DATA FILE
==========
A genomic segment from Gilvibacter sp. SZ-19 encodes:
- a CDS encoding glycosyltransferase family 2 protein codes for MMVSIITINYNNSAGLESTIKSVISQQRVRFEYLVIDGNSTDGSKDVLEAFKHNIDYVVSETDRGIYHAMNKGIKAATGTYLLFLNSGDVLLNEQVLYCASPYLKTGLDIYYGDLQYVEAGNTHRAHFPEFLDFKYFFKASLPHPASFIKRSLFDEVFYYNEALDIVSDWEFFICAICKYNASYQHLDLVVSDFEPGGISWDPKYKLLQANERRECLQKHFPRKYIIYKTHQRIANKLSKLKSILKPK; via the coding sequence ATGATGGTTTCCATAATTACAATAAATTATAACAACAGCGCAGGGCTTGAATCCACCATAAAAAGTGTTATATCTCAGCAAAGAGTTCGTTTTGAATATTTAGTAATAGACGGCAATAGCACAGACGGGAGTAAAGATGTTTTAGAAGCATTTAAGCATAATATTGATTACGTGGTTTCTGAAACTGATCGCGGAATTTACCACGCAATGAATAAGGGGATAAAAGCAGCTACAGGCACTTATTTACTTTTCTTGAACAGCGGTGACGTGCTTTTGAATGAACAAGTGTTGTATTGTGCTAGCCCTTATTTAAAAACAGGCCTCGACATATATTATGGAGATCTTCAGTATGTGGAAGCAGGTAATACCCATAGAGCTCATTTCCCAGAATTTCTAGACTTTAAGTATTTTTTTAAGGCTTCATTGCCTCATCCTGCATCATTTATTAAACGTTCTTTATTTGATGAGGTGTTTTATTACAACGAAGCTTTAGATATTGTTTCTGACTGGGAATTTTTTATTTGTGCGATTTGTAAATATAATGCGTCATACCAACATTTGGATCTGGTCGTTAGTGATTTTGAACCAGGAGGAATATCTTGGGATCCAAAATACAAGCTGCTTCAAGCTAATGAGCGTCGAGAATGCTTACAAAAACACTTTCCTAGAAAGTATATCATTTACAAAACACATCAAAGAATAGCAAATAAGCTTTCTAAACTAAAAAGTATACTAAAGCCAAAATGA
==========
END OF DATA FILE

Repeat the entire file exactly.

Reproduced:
A genomic segment from Gilvibacter sp. SZ-19 encodes:
- a CDS encoding glycosyltransferase family 2 protein codes for MMVSIITINYNNSAGLESTIKSVISQQRVRFEYLVIDGNSTDGSKDVLEAFKHNIDYVVSETDRGIYHAMNKGIKAATGTYLLFLNSGDVLLNEQVLYCASPYLKTGLDIYYGDLQYVEAGNTHRAHFPEFLDFKYFFKASLPHPASFIKRSLFDEVFYYNEALDIVSDWEFFICAICKYNASYQHLDLVVSDFEPGGISWDPKYKLLQANERRECLQKHFPRKYIIYKTHQRIANKLSKLKSILKPK; via the coding sequence ATGATGGTTTCCATAATTACAATAAATTATAACAACAGCGCAGGGCTTGAATCCACCATAAAAAGTGTTATATCTCAGCAAAGAGTTCGTTTTGAATATTTAGTAATAGACGGCAATAGCACAGACGGGAGTAAAGATGTTTTAGAAGCATTTAAGCATAATATTGATTACGTGGTTTCTGAAACTGATCGCGGAATTTACCACGCAATGAATAAGGGGATAAAAGCAGCTACAGGCACTTATTTACTTTTCTTGAACAGCGGTGACGTGCTTTTGAATGAACAAGTGTTGTATTGTGCTAGCCCTTATTTAAAAACAGGCCTCGACATATATTATGGAGATCTTCAGTATGTGGAAGCAGGTAATACCCATAGAGCTCATTTCCCAGAATTTCTAGACTTTAAGTATTTTTTTAAGGCTTCATTGCCTCATCCTGCATCATTTATTAAACGTTCTTTATTTGATGAGGTGTTTTATTACAACGAAGCTTTAGATATTGTTTCTGACTGGGAATTTTTTATTTGTGCGATTTGTAAATATAATGCGTCATACCAACATTTGGATCTGGTCGTTAGTGATTTTGAACCAGGAGGAATATCTTGGGATCCAAAATACAAGCTGCTTCAAGCTAATGAGCGTCGAGAATGCTTACAAAAACACTTTCCTAGAAAGTATATCATTTACAAAACACATCAAAGAATAGCAAATAAGCTTTCTAAACTAAAAAGTATACTAAAGCCAAAATGA